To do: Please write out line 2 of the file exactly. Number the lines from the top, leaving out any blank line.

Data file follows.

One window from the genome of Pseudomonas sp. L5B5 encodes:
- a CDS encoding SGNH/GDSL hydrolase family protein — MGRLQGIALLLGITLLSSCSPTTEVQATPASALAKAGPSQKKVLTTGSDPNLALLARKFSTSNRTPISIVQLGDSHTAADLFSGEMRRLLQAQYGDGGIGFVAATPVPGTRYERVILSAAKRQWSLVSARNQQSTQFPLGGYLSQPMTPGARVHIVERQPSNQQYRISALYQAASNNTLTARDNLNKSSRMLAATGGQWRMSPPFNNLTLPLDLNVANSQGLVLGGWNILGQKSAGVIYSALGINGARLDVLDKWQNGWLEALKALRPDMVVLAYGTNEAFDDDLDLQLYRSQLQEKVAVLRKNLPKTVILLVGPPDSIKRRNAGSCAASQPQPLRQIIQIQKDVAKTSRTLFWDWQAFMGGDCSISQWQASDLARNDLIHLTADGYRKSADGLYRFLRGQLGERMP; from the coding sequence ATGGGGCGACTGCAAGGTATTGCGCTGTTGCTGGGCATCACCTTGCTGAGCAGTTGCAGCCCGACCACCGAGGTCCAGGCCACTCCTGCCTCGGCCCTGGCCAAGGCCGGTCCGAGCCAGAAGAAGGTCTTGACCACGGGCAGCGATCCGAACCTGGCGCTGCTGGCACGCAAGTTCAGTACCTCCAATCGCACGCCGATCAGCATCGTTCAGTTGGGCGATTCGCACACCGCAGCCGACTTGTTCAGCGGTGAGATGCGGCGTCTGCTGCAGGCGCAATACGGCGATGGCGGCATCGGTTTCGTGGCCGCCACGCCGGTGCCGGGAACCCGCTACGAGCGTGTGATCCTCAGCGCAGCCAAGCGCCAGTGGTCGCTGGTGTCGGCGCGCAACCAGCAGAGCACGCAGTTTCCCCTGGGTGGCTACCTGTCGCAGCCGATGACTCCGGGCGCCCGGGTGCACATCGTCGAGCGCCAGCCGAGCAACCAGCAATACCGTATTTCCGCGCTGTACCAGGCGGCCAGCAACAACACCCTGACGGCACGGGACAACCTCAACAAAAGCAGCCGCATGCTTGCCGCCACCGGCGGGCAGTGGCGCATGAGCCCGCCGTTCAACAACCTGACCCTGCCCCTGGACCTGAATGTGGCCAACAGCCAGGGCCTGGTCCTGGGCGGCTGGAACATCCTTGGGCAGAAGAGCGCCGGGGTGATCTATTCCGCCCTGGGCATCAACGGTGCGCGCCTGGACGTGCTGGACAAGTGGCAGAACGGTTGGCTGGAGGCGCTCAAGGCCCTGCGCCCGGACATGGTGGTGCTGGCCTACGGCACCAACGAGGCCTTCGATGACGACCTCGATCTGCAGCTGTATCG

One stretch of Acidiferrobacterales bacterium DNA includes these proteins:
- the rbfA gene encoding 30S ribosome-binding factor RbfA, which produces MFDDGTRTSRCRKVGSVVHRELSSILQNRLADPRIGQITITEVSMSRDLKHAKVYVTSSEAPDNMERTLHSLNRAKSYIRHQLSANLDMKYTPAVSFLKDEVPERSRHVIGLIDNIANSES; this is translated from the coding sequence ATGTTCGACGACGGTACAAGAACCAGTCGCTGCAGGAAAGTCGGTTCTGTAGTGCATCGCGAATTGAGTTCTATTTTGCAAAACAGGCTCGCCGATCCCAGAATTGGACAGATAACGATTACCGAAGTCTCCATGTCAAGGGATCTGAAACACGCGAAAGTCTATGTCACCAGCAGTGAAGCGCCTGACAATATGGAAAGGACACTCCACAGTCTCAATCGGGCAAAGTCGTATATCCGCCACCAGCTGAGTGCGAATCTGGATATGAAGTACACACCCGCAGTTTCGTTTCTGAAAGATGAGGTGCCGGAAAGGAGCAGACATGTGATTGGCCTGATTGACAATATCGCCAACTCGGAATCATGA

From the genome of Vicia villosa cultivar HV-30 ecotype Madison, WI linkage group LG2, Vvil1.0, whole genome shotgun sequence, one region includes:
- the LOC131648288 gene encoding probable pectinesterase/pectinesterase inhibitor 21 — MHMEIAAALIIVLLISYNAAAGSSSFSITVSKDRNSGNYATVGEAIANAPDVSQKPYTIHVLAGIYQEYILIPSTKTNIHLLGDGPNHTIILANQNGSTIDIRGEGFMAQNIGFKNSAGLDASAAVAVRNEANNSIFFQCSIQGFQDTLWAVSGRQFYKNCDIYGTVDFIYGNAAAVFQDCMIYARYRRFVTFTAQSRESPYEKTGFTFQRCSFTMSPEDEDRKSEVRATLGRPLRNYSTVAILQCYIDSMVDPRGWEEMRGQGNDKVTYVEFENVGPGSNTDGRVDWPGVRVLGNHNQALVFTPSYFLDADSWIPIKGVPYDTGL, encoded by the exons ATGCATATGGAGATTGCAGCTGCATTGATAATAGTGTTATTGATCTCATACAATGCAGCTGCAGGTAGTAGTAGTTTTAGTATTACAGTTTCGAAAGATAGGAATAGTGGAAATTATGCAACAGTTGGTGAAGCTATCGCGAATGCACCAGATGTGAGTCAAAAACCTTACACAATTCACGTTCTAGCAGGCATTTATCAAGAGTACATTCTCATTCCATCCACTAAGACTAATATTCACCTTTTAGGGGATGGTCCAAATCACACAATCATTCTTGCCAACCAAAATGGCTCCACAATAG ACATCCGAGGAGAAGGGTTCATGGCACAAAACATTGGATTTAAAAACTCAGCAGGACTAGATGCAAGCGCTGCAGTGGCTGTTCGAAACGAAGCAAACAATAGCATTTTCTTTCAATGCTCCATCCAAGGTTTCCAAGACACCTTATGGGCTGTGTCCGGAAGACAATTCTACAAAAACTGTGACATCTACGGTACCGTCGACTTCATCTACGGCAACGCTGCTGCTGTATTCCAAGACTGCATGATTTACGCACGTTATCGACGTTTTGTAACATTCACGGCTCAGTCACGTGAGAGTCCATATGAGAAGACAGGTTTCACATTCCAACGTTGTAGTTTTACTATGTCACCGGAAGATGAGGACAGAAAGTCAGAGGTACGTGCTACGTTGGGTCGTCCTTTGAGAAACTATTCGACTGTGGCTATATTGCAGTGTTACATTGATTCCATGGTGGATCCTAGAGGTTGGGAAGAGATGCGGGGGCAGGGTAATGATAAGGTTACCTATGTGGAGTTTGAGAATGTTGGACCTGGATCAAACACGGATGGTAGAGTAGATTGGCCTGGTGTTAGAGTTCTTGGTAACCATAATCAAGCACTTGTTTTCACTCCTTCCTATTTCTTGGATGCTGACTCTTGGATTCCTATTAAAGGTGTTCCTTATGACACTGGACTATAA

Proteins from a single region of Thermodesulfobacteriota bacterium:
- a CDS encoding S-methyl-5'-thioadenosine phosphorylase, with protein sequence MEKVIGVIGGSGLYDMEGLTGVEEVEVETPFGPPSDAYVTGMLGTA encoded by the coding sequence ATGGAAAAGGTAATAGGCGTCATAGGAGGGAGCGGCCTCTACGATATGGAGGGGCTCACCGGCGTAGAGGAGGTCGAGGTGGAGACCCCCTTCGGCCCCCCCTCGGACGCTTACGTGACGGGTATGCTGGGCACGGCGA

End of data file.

- a CDS encoding SGNH/GDSL hydrolase family protein — MGRLQGIALLLGITLLSSCSPTTEVQATPASALAKAGPSQKKVLTTGSDPNLALLARKFSTSNRTPISIVQLGDSHTAADLFSGEMRRLLQAQYGDGGIGFVAATPVPGTRYERVILSAAKRQWSLVSARNQQSTQFPLGGYLSQPMTPGARVHIVERQPSNQQYRISALYQAASNNTLTARDNLNKSSRMLAATGGQWRMSPPFNNLTLPLDLNVANSQGLVLGGWNILGQKSAGVIYSALGINGARLDVLDKWQNGWLEALKALRPDMVVLAYGTNEAFDDDLDLQLYRSQLQEKVAVLRKNLPKTVILLVGPPDSIKRRNAGSCAASQPQPLRQIIQIQKDVAKTSRTLFWDWQAFMGGDCSISQWQASDLARNDLIHLTADGYRKSADGLYRFLRGQLGERMP; from the coding sequence ATGGGGCGACTGCAAGGTATTGCGCTGTTGCTGGGCATCACCTTGCTGAGCAGTTGCAGCCCGACCACCGAGGTCCAGGCCACTCCTGCCTCGGCCCTGGCCAAGGCCGGTCCGAGCCAGAAGAAGGTCTTGACCACGGGCAGCGATCCGAACCTGGCGCTGCTGGCACGCAAGTTCAGTACCTCCAATCGCACGCCGATCAGCATCGTTCAGTTGGGCGATTCGCACACCGCAGCCGACTTGTTCAGCGGTGAGATGCGGCGTCTGCTGCAGGCGCAATACGGCGATGGCGGCATCGGTTTCGTGGCCGCCACGCCGGTGCCGGGAACCCGCTACGAGCGTGTGATCCTCAGCGCAGCCAAGCGCCAGTGGTCGCTGGTGTCGGCGCGCAACCAGCAGAGCACGCAGTTTCCCCTGGGTGGCTACCTGTCGCAGCCGATGACTCCGGGCGCCCGGGTGCACATCGTCGAGCGCCAGCCGAGCAACCAGCAATACCGTATTTCCGCGCTGTACCAGGCGGCCAGCAACAACACCCTGACGGCACGGGACAACCTCAACAAAAGCAGCCGCATGCTTGCCGCCACCGGCGGGCAGTGGCGCATGAGCCCGCCGTTCAACAACCTGACCCTGCCCCTGGACCTGAATGTGGCCAACAGCCAGGGCCTGGTCCTGGGCGGCTGGAACATCCTTGGGCAGAAGAGCGCCGGGGTGATCTATTCCGCCCTGGGCATCAACGGTGCGCGCCTGGACGTGCTGGACAAGTGGCAGAACGGTTGGCTGGAGGCGCTCAAGGCCCTGCGCCCGGACATGGTGGTGCTGGCCTACGGCACCAACGAGGCCTTCGATGACGACCTCGATCTGCAGCTGTATCG